Part 130 1/10/2020 Claire’s Story: Does Larry have PTSD?

I can ask Ted. He won’t think I am being self-centered. He knows I am trying to be humble.

Larry couldn’t keep this nightmare to himself any longer. He finally got the opportunity to talk to Ted later in the morning; he told him everything he could remember. Just telling Ted about the dream made him break into a sweat. Ted saw the look on Larry’s face and the moisture emanating from his skin. He looked at Larry speculatively; might Larry have PTSD?

Ted had been living with PTSD for years, but he still hated talking about it. This was different though; it was for Larry who clearly needed a friend. Ted forced himself to say, “I break it out into sweats almost every day. It can be a sudden noise or smell. Something triggers memories of my time overseas and I am suddenly back there.”

Larry looked at him attentively but wasn’t nodding or anything.  “Being yelled at and called worthless were frequent when I was in boot camp and you said the voice is male, and deep, and loud.” Larry was almost hypnotically staring at Ted now. Larry hadn’t done much talking when he first came to the monastery and then, the accident happened. Ted knew next to nothing about Larry.

Ted took a deep breath and said, “do you think you might have ever been in the military Larry?” This broke Larry’s hypnotic stare- instead he just looked confused as he said, “I wish I knew what I’d done with my life before the accident. I have no memories at all. This dream, if it is about anything real, is my first memory.”


Do I have PTSD? Was I in the military? None of it seems to fit but…

Larry could have PTSD and have never been in the military. There are many other traumatic experiences that can lead to PTSD; a serious car accident is just one of them. There are many very dangerous experiences that don’t lead to intrusive daymares. What is happening to Larry is complex. Ted drove him to the library in Cincinnati where they both looked at the definition of PTSD on-line together.

According to the Mayo Clinic, “Post-traumatic stress disorder (PTSD) is a mental health condition that’s triggered by a terrifying event — either experiencing it or witnessing it. Symptoms may include flashbacks, nightmares and severe anxiety, as well as uncontrollable thoughts about the event.

Most people who go through traumatic events may have temporary difficulty adjusting and coping, but with time and good self-care, they usually get better. If the symptoms get worse, last for months or even years, and interfere with your day-to-day functioning, you may have PTSD.” The website had a lot more information about PTSD. To read more go to:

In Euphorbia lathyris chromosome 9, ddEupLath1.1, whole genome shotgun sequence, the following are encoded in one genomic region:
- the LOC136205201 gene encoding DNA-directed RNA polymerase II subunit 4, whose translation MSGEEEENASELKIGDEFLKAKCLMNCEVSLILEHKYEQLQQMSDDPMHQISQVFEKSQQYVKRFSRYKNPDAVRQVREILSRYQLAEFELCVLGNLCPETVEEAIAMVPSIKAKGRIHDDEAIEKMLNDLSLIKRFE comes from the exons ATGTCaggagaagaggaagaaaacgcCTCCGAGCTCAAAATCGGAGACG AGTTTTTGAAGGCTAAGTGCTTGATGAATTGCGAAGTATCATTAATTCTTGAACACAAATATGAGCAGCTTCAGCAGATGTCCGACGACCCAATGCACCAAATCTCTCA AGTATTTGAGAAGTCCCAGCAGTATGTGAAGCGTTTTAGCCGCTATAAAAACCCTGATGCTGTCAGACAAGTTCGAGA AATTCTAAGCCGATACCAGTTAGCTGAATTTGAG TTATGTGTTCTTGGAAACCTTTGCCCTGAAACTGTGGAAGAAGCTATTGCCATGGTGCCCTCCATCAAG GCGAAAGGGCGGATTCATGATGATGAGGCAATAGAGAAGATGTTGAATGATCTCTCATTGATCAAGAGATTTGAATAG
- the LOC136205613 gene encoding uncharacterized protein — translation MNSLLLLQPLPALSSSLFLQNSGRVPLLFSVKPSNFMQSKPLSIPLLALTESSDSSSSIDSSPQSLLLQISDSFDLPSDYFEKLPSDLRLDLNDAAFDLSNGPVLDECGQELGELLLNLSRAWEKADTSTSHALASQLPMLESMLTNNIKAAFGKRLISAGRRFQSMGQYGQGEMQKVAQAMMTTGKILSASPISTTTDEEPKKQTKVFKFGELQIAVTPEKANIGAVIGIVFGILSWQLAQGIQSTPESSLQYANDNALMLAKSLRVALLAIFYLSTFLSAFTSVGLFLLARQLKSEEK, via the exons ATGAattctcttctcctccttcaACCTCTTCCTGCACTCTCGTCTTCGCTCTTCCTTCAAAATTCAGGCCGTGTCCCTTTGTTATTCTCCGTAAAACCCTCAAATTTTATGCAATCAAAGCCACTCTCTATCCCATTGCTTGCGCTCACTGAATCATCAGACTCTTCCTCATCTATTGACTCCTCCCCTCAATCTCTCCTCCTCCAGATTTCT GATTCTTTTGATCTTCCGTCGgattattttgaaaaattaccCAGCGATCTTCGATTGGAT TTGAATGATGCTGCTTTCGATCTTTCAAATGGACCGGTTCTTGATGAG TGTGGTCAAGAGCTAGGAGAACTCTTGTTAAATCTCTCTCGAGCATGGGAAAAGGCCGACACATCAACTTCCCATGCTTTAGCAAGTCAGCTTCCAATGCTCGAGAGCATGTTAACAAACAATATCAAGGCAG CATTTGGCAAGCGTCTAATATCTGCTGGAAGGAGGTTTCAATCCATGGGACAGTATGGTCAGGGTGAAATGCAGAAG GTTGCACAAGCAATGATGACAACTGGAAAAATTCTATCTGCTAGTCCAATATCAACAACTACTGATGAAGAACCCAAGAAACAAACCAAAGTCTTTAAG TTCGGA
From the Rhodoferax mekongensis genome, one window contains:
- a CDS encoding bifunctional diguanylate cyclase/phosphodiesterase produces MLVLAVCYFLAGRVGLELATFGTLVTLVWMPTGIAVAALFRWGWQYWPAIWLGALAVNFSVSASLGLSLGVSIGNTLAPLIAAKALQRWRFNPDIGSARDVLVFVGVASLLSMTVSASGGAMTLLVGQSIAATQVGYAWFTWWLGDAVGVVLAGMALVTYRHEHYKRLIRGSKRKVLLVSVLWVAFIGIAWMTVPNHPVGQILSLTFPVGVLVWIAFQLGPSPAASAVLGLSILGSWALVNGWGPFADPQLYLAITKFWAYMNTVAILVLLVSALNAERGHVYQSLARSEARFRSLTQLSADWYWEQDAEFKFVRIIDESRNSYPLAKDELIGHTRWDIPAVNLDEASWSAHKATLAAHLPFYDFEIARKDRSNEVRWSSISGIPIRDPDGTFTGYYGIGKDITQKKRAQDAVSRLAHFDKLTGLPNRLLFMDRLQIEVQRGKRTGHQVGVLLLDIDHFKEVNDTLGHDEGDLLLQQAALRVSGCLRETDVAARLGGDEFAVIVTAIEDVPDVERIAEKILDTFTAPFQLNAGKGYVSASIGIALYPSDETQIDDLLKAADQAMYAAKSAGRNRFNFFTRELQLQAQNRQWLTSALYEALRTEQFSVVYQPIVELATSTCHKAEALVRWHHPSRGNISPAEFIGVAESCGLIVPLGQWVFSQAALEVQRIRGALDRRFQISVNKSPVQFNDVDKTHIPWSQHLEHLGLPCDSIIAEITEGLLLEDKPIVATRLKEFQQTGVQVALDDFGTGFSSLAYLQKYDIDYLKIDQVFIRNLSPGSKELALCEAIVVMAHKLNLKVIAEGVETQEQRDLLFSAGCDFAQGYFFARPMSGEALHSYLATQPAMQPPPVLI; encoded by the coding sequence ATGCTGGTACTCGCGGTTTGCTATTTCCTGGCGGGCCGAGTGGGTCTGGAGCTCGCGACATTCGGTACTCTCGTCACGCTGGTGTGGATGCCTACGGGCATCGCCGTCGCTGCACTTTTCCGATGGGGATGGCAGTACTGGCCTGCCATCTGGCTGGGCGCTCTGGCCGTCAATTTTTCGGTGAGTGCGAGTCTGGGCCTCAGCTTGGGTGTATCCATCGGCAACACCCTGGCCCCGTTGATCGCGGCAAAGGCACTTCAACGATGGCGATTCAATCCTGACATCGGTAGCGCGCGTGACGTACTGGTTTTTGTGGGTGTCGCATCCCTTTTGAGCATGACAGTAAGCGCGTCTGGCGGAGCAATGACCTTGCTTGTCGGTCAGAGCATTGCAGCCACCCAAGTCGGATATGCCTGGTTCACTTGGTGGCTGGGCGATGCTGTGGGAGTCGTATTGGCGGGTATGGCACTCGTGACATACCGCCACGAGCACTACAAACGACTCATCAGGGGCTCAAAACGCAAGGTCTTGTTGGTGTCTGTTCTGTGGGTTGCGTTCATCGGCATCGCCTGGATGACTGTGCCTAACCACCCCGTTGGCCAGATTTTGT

Reading the website, Ted and Larry read about the many different types of trauma that could cause PTSD so Larry’s “feeling” that he hadn’t been in the military could be right. The accident that led to Larry’s memory loss could be considered traumatic. He had severe injuries. However, the fact that the sweating and hypersensitivity occurred after his nightmare involving a man’s deep, loud and abusive voice led Ted to ask Larry if he had any memories at all about being a victim of child abuse.

In addition, they learned that his having disturbing nightmares was not diagnostic of PTSD on its own either. They read the list of symptoms and tried to think through if Larry had them. Ted asked Larry if he had any other intrusive memories? “What do you mean by intrusive?” Larry asked in return. “Have any of the ideas from the nightmare come back to bother you will you tried to do something else?”

Jackpot- Ted thought. Larry had gone white during this question. (1-minute silence) “When I was trying to pray this morning,… (2- minute silence). I kept hearing a voice saying I was too stupid to deserve God’s help (Larry was looking down with sweat pouring down his face). I felt too stupid…” Ted didn’t like the green tinge to Larry’s skin. Maybe, they had talked about this enough for one day.

Ted stood up and Larry followed him out of the library and back to the van.  Ted drove them back to the monastery. Larry was distracted, he kept hearing that harsh male voice calling him a piece of shit. Somehow, he couldn’t get himself to tell Ted. He walked away from Ted up the path to the garden; Ted didn’t follow- he felt Larry shouldn’t be pushed further to work through his thoughts about the nightmare.

Up in the garden, Larry just stared down at “his” tomatoes; slowly, he began to feel more relaxed.

Do you ever find yourself pushing someone to talk to you when they weren’t ready to?

Is there anything else you might do besides “pushing”?

Amy Morin LCSW wrote a piece called, “8 Brilliant Ways to Make an Awkward Conversation More Comfortable.” To read her ideas for what Ted might try tomorrow to help Larry talk to him more go to:

Do you think any of these “8 brilliant ways,” might work?

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